American pole vaulter Katie Nageotte is the new “Queen of Pole Vault.” She won the Olympic gold medal in the women’s pole vault competition at the Tokyo Summer Olympic Games and she chatted with Digital Journal’s Markos Papadatos.
Summer Olympic Games
Nageotte was able to clear 4.90 meters on her second attempt, which was enough to secure the gold medal for Team USA. “That felt pretty amazing,” she admitted. “I am exhausted, I feel like I have been going constantly but I wouldn’t want it any other way. It has been a whirlwind,” she said with a sweet laugh.
For Nageotte, hearing the national anthem at the top podium was an overwhelming moment. “I was already tearing up before I even went out there. It was very emotional but that’s where it all hits you and it was all worth it,” she said.
She was happy to celebrate that milestone with her coach Brad Walker. “I went up and hugged him since he and I went through so much together over the last four years together,” she said. “Our relationship started as coach-athlete, and now I feel that we are more good friends, but it’s still a coach-athlete relationship when we are competing. Brad has changed me completely as a person and as a pole vaulter. The real reason I won was because of him.”
Nageotte paid a moving tribute to her late father writing the word “Dad” on her sneakers. “I have been doing that since high school and college. I had been thinking about him on the podium and the whole time really,” she said.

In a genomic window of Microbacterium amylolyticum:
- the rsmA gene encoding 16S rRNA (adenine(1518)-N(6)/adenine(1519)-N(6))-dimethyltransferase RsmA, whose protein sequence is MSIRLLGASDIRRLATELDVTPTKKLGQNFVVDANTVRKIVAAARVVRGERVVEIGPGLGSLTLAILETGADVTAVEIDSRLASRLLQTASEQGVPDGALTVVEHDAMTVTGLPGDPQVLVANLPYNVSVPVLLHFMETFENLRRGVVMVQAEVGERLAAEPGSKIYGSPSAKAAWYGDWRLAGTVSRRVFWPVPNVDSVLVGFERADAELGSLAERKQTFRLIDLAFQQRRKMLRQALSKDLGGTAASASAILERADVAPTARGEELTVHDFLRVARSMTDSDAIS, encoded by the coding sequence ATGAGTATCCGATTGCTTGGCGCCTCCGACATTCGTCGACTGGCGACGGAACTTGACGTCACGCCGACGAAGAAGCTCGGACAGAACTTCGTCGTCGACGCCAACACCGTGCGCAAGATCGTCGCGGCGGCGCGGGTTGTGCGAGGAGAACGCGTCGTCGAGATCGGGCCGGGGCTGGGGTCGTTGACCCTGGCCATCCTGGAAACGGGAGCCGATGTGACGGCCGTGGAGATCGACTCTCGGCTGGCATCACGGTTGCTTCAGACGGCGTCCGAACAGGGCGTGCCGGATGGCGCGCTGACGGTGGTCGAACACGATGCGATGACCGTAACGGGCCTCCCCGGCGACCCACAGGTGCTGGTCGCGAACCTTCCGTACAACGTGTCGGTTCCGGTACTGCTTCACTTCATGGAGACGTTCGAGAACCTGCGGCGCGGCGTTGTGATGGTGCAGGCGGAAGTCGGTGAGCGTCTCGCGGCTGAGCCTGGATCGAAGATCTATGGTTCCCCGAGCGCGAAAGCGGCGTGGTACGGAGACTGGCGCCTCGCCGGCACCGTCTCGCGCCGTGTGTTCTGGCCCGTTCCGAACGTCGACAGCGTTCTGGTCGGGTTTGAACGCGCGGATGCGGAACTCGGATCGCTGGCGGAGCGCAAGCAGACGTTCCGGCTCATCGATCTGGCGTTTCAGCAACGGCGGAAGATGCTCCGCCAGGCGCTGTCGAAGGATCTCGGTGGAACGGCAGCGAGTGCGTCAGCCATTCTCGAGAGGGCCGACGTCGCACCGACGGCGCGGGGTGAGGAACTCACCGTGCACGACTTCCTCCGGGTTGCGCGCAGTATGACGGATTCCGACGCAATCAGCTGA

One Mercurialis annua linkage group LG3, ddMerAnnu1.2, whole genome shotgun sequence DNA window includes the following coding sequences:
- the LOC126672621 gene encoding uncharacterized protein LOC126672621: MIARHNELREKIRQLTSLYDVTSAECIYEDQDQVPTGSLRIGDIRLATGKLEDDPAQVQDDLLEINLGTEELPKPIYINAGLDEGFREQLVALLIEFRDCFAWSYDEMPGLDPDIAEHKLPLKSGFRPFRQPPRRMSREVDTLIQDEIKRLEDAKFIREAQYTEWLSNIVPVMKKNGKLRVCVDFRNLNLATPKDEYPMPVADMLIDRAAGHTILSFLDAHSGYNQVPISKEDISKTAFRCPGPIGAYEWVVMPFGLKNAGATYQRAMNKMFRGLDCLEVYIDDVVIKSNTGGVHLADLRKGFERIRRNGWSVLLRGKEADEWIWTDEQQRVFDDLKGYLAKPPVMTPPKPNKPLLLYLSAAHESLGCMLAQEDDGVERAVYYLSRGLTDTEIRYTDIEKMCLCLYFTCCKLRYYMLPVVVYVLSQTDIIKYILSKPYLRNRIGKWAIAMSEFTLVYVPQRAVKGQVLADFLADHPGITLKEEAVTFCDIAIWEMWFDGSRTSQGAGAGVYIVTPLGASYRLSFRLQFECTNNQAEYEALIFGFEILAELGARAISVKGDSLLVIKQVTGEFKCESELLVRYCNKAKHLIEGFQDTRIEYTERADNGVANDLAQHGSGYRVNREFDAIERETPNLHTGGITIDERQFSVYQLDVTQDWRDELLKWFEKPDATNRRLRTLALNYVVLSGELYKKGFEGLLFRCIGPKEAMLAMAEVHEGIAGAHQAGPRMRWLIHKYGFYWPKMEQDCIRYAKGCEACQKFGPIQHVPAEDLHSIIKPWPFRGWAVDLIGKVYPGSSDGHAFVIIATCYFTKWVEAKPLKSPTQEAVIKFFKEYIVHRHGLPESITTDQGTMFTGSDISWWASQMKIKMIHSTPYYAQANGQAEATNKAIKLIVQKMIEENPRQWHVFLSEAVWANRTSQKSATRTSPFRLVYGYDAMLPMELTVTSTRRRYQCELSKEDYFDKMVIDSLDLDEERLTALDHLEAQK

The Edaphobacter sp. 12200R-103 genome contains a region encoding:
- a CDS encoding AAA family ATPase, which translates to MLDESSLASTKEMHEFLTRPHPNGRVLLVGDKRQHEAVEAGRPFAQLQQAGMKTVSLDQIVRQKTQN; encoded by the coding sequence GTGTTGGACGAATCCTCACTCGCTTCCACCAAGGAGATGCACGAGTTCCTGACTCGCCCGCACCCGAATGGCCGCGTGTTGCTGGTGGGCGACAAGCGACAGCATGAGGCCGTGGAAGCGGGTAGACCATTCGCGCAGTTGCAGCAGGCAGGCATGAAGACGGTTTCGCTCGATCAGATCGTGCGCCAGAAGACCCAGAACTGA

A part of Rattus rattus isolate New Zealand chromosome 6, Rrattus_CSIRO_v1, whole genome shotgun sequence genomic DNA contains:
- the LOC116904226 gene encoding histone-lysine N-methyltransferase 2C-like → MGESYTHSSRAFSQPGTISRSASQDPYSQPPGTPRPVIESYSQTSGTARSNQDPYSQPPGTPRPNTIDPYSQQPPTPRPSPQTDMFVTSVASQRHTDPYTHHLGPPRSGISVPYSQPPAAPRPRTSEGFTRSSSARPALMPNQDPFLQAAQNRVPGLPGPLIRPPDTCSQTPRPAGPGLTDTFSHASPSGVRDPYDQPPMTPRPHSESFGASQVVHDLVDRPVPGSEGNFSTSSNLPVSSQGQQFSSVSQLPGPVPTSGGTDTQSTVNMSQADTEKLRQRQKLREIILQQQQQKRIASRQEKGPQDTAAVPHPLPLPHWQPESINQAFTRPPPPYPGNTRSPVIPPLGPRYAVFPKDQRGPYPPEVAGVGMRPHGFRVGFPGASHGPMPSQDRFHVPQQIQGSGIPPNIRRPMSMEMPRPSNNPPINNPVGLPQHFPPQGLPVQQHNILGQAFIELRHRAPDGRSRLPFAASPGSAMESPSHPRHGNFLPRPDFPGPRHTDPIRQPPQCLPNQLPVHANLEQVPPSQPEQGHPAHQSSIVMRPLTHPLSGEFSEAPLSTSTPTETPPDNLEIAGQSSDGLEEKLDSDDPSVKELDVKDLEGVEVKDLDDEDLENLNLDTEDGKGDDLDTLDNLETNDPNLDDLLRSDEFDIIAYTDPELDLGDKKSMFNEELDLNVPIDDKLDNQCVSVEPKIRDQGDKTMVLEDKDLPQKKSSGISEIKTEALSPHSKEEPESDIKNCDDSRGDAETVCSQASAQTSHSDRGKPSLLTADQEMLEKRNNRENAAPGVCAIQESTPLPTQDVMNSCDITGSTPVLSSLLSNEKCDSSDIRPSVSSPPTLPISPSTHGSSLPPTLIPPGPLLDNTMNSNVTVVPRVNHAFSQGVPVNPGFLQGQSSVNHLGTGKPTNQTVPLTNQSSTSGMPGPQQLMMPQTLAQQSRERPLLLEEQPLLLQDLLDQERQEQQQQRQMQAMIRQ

Reflecting on the process
When asked what she learned about herself through that process, she said, “This whole year was about overcoming obstacles, and this meet was no exception. There were so many things that happened this year to me where I had to roll with the punches.”
“Also, the competition started a little rough so I was dealing with things that weren’t going so well, but I bounced back and refocused, and controlled what I could control. I learned that I was tougher than what I gave myself credit for, and that was all thanks to Brad [Walker], who taught me how to deal with those things,” she elaborated.
On the title of the current chapter of her life, she said, “Victory.” “I worked so hard and just to know that it all came together and it was worth it was a relief. So many people worked really hard and wanted it just as bad as I did, so to know that I was good enough is just pretty amazing,” she explained.
Future plans: World Championships and Paris 2024
Regarding her plans for the future, she said, “This year, I am going to compete at the Diamond League finals in Zurich and that will be in the middle of September, and that’s my last and only meet left this year. Then, I will take six weeks off, which will be my longest off-season ever but I need it. Next year, the World Championships will be in the United States at Hayward Field in Eugene, Oregon, and then, I will be preparing for Paris 2024, which is only in three years so I would like to defend my title.”
“Pole vault is very stressful for me,” she admitted. “It’s not a stress relief, it causes stress in my life. When I decide to have a family, I will be done with the sport. I have so much respect for the women that do pole vault and have a family.”
Nageotte defined the word success as “working really hard and seeing the results.” “Success is more than the medal, it’s the process, the work put in, and the journey. It’s a combination of the failures, the highs, the lows, and everything.”
For her fans and supporters, she concluded, “I can’t say ‘thank you’ enough. I felt their support for years even before this year. Just going home and doing the meet and greet was so unbelievable and humbling. I’m just a girl that loves this sport, and I am so proud to be from the Cleveland area of Ohio.”